Apparently there are still people who haven’t seen this movie. You can rent it from here or even buy it and inflict it upon your mother, children, students, dogs – whomever you are trying to impress, shock or simply bore.
Among millions of other goodies, http://publicdomainreview.org also has a collection of animated gifs like this one:
That site is a project of the Open Knowledge Foundation. They trawl through collections of images, books, films, audio, essays and pick stuff that is obscure (i.e. well-hidden), amazing, insane even. But always interesting and not easily found elsewhere. And everything they publish is under a Creative Commons Attribution-Share Alike license. In other words: they charge no money so they make no money. I’ve put my money where my mouth is and donated. You should do likewise, or else an amazing resource like this one cannot exist.
We (my new gallery and letterpress workshop, P98a in Berlin) printed a poster as a New Year’s gift for clients and friends at Edenspiekermann. Set in 16 cicero (approx. 17 pica) Akzidenz Grotesk Halbfett (aka Medium) type made from Plakadur, Berthold’s resin-based material for large display type. Two colours, 50x70cm (work it out for yourselves), printed on our Korrex Frankfurt. 100 posters, signed and numbered. Here it hangs on the wall of Ferdinand Ulrich’s office at the University in Halle.
The poster next to it is by Alexander Roth who works at FontShop International in Berlin and designs cool stuff, e.g. this site for FF Mark.
Well, one more for now. Here in San Francisco one needs a few more gears. I had a bicycle put together for me by Brad Woehl at American Cyclery in the city. The frame was made by Waterford Precision Cycles in Wisconsin. I like Campagnolo and need 11 gears here in the hills. Athena is good enough for my less than professional needs.
I published these pictures before on this site, albeit smaller and with a warning to bike thieves.
Still rides like a dream.
My remarks in interviews and videos about owning 13 bicycles has created quite a correspondence. Here now the proof, or rather, some proof that these bicycles do exist. I recently took pictures of the ones in Berlin (the others will follow). As you’ll see, there are only nine bikes here. Two more are in our little house in California, two others at my son’s house in London and one more in Amsterdam, parked downstairs from the Edenspiekermann offices there. Which would actually make it 14 bicycles if it wasn’t for the fact that one of them is not mine, but Susanna’s. I had it made for her birthday, so it gets a picture here but no count.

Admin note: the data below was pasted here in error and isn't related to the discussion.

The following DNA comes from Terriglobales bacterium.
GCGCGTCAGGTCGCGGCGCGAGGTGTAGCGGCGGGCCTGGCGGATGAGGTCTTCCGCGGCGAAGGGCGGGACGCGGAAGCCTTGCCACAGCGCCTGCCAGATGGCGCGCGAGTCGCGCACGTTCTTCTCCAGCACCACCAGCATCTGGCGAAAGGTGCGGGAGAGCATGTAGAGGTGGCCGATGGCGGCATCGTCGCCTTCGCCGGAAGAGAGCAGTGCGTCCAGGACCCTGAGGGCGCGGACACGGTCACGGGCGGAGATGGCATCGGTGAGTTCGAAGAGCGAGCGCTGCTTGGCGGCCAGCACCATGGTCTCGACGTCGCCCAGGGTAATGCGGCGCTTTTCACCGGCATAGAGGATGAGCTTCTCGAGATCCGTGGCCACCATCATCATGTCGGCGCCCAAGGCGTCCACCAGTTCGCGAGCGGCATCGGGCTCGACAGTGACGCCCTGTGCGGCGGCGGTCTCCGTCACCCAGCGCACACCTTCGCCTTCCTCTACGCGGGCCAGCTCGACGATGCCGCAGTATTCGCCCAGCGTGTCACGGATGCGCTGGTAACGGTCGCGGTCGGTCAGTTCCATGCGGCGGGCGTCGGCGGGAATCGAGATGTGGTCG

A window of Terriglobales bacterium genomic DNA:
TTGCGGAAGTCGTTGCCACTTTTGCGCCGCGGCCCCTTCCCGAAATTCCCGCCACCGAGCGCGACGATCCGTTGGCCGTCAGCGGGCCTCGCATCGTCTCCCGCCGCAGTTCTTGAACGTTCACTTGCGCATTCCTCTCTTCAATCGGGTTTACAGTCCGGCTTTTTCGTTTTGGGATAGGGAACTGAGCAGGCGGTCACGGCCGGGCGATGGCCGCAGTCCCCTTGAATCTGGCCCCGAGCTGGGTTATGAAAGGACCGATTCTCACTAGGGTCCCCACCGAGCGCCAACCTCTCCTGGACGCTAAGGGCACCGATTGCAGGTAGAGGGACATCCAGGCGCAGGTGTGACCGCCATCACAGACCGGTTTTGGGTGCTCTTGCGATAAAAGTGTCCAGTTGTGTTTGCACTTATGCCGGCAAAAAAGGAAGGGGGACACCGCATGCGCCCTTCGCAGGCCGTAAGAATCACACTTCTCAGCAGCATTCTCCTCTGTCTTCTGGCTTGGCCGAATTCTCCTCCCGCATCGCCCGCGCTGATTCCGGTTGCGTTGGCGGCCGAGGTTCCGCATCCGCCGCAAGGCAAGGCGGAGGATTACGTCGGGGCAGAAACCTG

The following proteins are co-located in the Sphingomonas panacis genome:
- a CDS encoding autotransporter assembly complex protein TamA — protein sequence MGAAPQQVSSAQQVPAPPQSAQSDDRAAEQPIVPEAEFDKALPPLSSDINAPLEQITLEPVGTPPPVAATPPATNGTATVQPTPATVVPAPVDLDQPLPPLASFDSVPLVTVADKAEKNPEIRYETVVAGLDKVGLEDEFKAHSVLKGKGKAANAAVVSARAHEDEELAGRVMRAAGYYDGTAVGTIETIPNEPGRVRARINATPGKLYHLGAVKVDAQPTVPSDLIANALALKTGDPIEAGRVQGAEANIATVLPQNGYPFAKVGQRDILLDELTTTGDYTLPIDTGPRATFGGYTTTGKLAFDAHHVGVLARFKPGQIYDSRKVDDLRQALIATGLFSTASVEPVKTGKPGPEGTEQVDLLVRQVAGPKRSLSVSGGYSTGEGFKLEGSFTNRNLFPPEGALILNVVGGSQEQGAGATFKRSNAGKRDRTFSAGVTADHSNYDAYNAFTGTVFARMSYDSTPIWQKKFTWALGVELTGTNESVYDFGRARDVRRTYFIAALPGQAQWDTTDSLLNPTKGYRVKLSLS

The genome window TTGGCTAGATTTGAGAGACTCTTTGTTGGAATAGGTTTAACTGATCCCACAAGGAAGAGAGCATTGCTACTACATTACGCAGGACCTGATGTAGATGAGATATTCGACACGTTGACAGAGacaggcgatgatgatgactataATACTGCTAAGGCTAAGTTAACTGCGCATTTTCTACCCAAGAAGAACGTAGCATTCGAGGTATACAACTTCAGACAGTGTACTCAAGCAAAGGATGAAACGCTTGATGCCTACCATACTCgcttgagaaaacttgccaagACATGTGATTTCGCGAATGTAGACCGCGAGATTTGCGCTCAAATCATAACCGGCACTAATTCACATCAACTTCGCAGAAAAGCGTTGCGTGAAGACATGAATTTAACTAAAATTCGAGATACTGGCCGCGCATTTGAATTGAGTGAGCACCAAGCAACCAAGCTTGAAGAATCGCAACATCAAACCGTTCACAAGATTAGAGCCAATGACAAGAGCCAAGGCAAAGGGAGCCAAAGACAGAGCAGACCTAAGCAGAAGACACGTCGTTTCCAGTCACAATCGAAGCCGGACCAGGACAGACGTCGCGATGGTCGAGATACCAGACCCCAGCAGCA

When I was last in Amsterdam, I took the opportunity to go over to the office of Paul Mijksenaar, my favourite information designer. And Paul used the opportunity to make a short interview on video. Dutch subtitles make it more useful.
An interview I gave to the people from Peachpit when the third version of my book Stop Stealing Sheep and learn how to use type properly came out.
1. How did you first become interested in typography?
A printer in our neighbourhood gave me a small tabletop platen press and some type when I was 12.
2. Do you have a favorite typeface? Which one is it and why?
Historically it would be Berthold’s Block, because that was the first one I ever looked at closely and later redrew one of its variants as one of my first excursions into typedesign. But my favourite typeface of the day is the one that works really well for a project, whether it’s designed by myself or by one of my colleagues. It helps that I am friends with a lot of type designers, so using their faces is also very personal.
3. Your book, Stop Stealing Sheep, is celebrating its 20th anniversary. How has the design world changed over the past 20 years?
Do we have 500 pages and doesn’t everybody know the answer? Seriously, that is too big a question to answer in one paragraph. The good news is that design becomes ever more important as the world grows more complex. Designers are interpreters: we need to translate the world to people by making complex issues and processes visible.
Just found this illustration of some of the work we did for apple in 1992. That was just after we started MetaDesign in San Francisco and it involved a complete design system for the Mac OS. All flat.